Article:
According to the Homeboy Industries FAQ section, “social enterprises are businesses that apply commercial strategies to improve the well-being of individuals rather than creating enterprises for profit.” To put that in other words: It’s about helping people grow, instead of making someone rich.
In 2001, “Jobs for the Future” expanded and became Homeboy Industries.
Homeboy Industries now boasts multiple social enterprises, including their bakery, a cafe, silkscreening and embroidery services, catering, and retail selling of clothing, food and Homeboy Industries swag. They were able to grow by sheer hustle and ganas. The money to support all the enterprises comes from donations, fundraising, government funding and money made from the enterprises themselves.
But it turns out that to break the cycle of violence, you need more than a job.
Father Boyle now admits that while giving a gang member a job helps with about 80 percent of the issue, the other 20 percent needs to be handled with therapy and support services. He says it’s a better way to help the population “transform pain” so as not to transmit it anymore.
Because it’s about more than just jobs, Homeboy Industries has become a one-stop-shop.
For those looking for a way out of gang life, Homeboy Industries’ services go far beyond employment opportunities, and also include case management, tattoo removal, mental health services, substance abuse counseling and education.
In a world where nothing is free, all the services at Homeboy Industries cost nothing. But they’re a huge investment.
No one who joins the program is charged any money, and the men and women who receive job training are paid. The services are paid for with money from donations, government funding and the organization’s social enterprises.
Father Boyle — or G-Dog, as he’s affectionately called — believes that gang membership comes about because of “a lethal absence of hope in young people” and a lack of other options and opportunities. Now there is hope because Homeboy Industries offers a way out with opportunities for a different kind of life.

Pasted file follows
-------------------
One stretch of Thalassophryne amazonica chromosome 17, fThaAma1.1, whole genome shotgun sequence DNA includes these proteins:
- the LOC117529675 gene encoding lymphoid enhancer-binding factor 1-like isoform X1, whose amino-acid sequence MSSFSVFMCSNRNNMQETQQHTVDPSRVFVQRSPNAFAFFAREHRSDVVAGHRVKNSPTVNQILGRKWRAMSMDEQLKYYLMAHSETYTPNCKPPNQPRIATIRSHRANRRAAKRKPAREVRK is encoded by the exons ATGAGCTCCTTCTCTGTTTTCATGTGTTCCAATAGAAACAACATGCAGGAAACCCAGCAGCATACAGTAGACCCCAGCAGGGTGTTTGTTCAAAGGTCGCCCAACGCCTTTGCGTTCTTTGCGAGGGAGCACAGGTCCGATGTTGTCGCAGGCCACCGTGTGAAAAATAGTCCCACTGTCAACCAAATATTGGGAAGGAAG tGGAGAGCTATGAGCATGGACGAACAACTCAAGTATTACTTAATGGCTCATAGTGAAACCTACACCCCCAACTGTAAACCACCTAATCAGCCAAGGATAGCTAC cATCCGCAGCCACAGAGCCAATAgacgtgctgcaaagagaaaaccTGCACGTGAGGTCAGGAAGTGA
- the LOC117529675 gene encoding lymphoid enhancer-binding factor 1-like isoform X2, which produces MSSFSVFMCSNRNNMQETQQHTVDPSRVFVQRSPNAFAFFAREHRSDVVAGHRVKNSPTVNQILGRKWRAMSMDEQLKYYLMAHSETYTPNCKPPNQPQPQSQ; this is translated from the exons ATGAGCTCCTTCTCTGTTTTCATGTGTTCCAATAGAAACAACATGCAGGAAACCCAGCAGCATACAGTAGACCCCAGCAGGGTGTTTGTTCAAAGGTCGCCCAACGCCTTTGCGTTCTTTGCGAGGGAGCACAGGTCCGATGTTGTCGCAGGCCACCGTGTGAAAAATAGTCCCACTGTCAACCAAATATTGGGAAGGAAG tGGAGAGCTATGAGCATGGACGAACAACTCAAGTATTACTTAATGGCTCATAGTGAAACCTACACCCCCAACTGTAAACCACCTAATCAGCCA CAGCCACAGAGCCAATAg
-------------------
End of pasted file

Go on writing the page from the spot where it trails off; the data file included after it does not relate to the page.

Perhaps you’ve seen one of their alums, Richard Cabral, on TV or in movies.
Cabral was involved in gang activity from a young age and almost spent his life in jail after shooting a man, but he decided he was ready to change. Homeboy Industries helped him morph into an actor, and he eventually earned an Emmy nomination for his work on the ABC series “American Crime.” Can you believe that sh*t?
Since 2005, there has been a 55.3 percent decline in gang-related crimes and a 66.7 percent decline in gang-related homicides. Of course, Homeboy Industries can’t take all the credit for that, but they have certainly contributed toward the reduction of gang-related violence in general.
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The murder of a young family in the state of Oaxaca, Mexico on the night of January 29 has shocked the world and many are taking to social media to denounce the extreme violence.
Juan Alberto Pano Ramos, 24, his 7-month-old son Marcos Miguel Pano Colón and 17-year-old Alba Isabel Colón were gunned down while stepping out of a store in Pinopeta Nacional, Oaxaca. It’s not yet known why they were killed or if it was drug or gang related.
A picture of the family has gone viral and shows the mom hunched over surrounded by blood splatters, the dad on the ground with a bloody, white t-shirt, while his son is cradled between his torso and his left arm, almost in the same position as the 3-year-old Syrian refugee, Aylan Kurdi, who washed up on Turkish shores after drowning; his death highlights the plight of Syrian refugees.
Cartoonist Rafael Pineda Rapé created the following image to bring light to the violence: